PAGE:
That was it. There was no longer any denying that given all that I was doing for my health I still had problems. Since I refused to start taking pills I decided I had to do something. I began reading and everything I read pointed to “going raw.”
In the beginning it wasn’t even about being raw that got me thinking and motivated. Three books ended up on my desk. They were about how to make changes, how the food industry in America works, and the ethics of eating animals. So before I even began the process of trying to eat raw foods, in all its wisdom, the universe gave me a few tools to turn away from a cooked, animal-based diet and taught me about how to go about making these changes.

Changing For Good, by James Prochaska, John Norcross, and Carlo Diclemente, explained to me that change is a process; it does not come all at once through will power. There are stages of change. We move little by little. Change involves consciousness-raising, finding alternatives to old behaviors, expressing and accessing feelings and emotions, taking action, enjoying the rewards of change, and helping relationships. There is a reasonable way to go about making changes.

And then I found myself reading Michael Pollan’s bestseller The Omnivore’s Dilemma. Here I discovered how many of our food attitudes and beliefs are controlled and influenced by big business interests. We as a country suffer from a national eating disorder and it is fueled by the marketing of corporations and their influence over the legislative process through lobbyists. We don’t eat what we would naturally eat, we eat what we have been manipulated into eating.

The book that kicked me over the edge into action was The Way We Eat: Why Our Food Choices Matter, by Peter Singer and Jim Mason. I was confronted with the impact of my food choices and how they affected people, animals, and the planet. Singer and Mason describe the incredible cruelty that factory farming inflicts on the animals we eat. They reveal the lengths that the food industry goes to hide what actually goes on in those farms. Most alarming of all was the destruction to the environment caused by the food industry and the amount of natural resources consumed. (If Americans gave up eating animals the oil saved would be like taking every car in America off the road.) By this time, my emotions had joined what I knew in my head. I was ready to change.

Now I was ready to begin reading and experimenting with the raw food diet. I did more than experiment; I used the skills that I acquired in getting my doctorate to research what was out there on becoming a “raw fooder.” There are numerous people promoting various programs for eating a raw, living-foods diet, and many of them don’t agree. I soon found that I needed to determine who was helpful and who wasn’t. I needed to find out what was scientifically based and what was out there in la-la land.

I read everything I could get my hands on. To me, this was a life and death situation. I wanted the truth. I wanted to discount what was motivated by what people were selling; and people do have products to sell even in the raw food movement. I went to the Raw Spirit Festival in Sedona and saw first hand enough marketing and contradictory approaches to health to make my head hurt. (I had to escape and have a burger late at night when no one was looking.)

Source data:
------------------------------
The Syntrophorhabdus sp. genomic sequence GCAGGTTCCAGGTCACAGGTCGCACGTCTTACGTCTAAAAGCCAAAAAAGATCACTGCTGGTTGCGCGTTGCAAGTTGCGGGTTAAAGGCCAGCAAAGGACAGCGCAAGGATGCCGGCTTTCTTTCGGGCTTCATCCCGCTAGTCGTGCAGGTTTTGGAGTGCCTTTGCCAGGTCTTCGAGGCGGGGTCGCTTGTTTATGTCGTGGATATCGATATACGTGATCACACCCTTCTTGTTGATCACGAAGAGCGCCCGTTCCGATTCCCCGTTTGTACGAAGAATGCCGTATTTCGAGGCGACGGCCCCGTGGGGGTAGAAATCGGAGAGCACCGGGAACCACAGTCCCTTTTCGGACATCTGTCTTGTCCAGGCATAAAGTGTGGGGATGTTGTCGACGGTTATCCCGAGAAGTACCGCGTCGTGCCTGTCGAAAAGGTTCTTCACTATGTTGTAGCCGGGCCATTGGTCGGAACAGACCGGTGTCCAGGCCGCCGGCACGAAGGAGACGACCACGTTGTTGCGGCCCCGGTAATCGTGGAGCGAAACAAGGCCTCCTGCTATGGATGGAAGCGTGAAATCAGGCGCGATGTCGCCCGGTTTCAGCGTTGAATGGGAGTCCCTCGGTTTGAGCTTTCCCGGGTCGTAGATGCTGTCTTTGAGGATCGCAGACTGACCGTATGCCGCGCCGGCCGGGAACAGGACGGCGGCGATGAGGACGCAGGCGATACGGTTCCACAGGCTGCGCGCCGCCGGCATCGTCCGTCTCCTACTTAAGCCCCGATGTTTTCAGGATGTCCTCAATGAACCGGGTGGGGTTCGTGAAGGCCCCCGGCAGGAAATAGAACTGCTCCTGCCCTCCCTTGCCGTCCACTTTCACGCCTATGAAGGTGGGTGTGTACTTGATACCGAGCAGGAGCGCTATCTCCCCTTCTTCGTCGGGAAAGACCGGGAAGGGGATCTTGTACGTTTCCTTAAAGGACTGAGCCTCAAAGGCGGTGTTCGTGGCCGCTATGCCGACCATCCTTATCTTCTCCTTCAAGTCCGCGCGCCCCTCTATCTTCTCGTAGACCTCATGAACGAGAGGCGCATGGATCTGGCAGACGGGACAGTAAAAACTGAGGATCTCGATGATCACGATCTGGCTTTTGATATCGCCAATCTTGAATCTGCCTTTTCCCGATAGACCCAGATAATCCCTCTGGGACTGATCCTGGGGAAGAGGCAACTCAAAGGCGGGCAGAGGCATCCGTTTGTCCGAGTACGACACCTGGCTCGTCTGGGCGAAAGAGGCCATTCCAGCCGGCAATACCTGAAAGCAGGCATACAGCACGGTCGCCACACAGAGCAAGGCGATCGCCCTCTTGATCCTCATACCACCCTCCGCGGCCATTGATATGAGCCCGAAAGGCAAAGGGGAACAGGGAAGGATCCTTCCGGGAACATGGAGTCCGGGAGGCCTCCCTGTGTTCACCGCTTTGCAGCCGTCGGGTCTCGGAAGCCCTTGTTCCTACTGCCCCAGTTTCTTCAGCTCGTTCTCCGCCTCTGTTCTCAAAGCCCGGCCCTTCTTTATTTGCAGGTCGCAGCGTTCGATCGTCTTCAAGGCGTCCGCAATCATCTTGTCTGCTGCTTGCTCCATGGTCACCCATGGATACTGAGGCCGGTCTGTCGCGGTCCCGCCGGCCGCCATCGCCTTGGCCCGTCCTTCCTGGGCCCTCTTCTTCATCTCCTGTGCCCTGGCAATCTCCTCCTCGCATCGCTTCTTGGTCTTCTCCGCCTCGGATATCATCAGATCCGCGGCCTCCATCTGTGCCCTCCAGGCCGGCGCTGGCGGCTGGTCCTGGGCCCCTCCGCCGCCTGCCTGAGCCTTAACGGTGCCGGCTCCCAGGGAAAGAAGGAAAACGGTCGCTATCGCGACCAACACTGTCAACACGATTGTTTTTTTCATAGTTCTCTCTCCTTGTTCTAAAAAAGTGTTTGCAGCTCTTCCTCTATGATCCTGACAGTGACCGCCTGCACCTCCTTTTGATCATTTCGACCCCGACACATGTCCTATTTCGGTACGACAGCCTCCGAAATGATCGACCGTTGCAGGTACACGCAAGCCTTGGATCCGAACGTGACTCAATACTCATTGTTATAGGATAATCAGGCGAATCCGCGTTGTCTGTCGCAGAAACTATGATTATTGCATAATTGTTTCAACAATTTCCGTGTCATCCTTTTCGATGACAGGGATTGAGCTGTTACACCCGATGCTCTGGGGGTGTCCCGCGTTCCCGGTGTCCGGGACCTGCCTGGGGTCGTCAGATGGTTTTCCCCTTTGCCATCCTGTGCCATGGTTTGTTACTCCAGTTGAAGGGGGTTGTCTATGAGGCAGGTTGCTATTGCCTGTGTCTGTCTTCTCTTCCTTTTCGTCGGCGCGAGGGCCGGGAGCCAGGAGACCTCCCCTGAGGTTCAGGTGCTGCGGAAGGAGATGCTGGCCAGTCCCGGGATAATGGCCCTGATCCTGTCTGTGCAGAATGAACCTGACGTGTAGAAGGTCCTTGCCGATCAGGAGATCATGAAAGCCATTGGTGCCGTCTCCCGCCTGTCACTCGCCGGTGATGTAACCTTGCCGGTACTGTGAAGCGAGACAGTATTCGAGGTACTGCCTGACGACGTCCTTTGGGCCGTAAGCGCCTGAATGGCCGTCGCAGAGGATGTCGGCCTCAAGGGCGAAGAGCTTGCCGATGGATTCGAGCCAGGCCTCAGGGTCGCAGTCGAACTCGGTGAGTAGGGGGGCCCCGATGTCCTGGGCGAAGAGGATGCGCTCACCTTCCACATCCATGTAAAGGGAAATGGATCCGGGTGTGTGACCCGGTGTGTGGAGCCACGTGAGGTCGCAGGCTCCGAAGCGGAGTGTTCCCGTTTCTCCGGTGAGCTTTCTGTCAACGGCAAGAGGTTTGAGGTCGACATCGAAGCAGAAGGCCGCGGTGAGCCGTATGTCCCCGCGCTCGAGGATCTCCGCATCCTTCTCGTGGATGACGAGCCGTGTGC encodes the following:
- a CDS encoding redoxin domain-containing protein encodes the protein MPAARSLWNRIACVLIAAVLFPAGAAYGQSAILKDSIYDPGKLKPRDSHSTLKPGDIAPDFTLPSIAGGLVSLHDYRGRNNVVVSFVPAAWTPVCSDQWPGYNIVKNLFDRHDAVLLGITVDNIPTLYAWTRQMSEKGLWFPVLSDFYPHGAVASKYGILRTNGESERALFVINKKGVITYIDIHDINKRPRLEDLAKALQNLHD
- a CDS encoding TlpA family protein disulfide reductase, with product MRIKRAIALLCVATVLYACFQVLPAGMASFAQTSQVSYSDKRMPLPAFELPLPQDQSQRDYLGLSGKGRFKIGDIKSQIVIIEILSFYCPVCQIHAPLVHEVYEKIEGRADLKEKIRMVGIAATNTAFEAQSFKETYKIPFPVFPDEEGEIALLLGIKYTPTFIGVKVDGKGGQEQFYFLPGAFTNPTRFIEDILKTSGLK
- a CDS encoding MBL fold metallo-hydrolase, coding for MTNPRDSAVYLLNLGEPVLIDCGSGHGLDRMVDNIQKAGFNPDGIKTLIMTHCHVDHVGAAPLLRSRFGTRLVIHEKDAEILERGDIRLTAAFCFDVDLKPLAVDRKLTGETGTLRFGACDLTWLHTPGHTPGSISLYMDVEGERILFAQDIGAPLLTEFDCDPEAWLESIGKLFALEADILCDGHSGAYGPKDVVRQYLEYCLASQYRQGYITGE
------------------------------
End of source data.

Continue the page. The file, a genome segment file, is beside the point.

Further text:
Ultimately, I had to write a book so that I could put all that I learned in one place and get my thoughts around what was the best approach to getting my health back. I am totally convinced that eating raw food is the way to go. Does that mean going 100 percent as most advocate? That is something you have to decide. I’ve tried to assemble the best of what is out there in this book. And I’ve tried to point out the best that each person has to offer. The answers to life’s challenges are not black and white. I think an eclectic approach works best; why not take what makes sense to you from everything that is out there. That is what I have done here. I’ve tried to find the common thread that runs through all the approaches to raw food. I hope it works for you.

This book is the result of what I found out as I made a serious commitment to change my diet, to change my thoughts about food, and to change my mind about what it is to live a healthy life. In the following chapters I take from all the many books I read and all the experimenting I did and try to give to you a simple guide to beginning a raw food journey. I’ve tried to inspire and motivate so you don’t have to be on your deathbed saying, “Geez, I really wish I had taken better care of myself.”

Eating more raw foods can save your life, give you more energy than you ever dreamed, and if you learn how to make some of the cacao recipes, you will certainly smile a whole lot more than you ever did. I know I do.

Books to Get You Motivated:

The Way We Eat: Why Our Food Choices Matter, by Peter Singer and Jim Mason. 2006. Rodale (Holtzbrinck Publishers).

Eat to Live: The Revolutionary Formula for Fast and Sustained Weight Loss, by Joel Fuhrman, M.D. 2003. Little, Brown and Company.

The Food Revolution: How Your Diet Can Help Save Your Life and Our World, by John Robbins. 2001. Conari Press.

The Omnivore’s Dilemma: A Natural History of Four Meals, by Michael Pollan. 2006. The Penguin Press.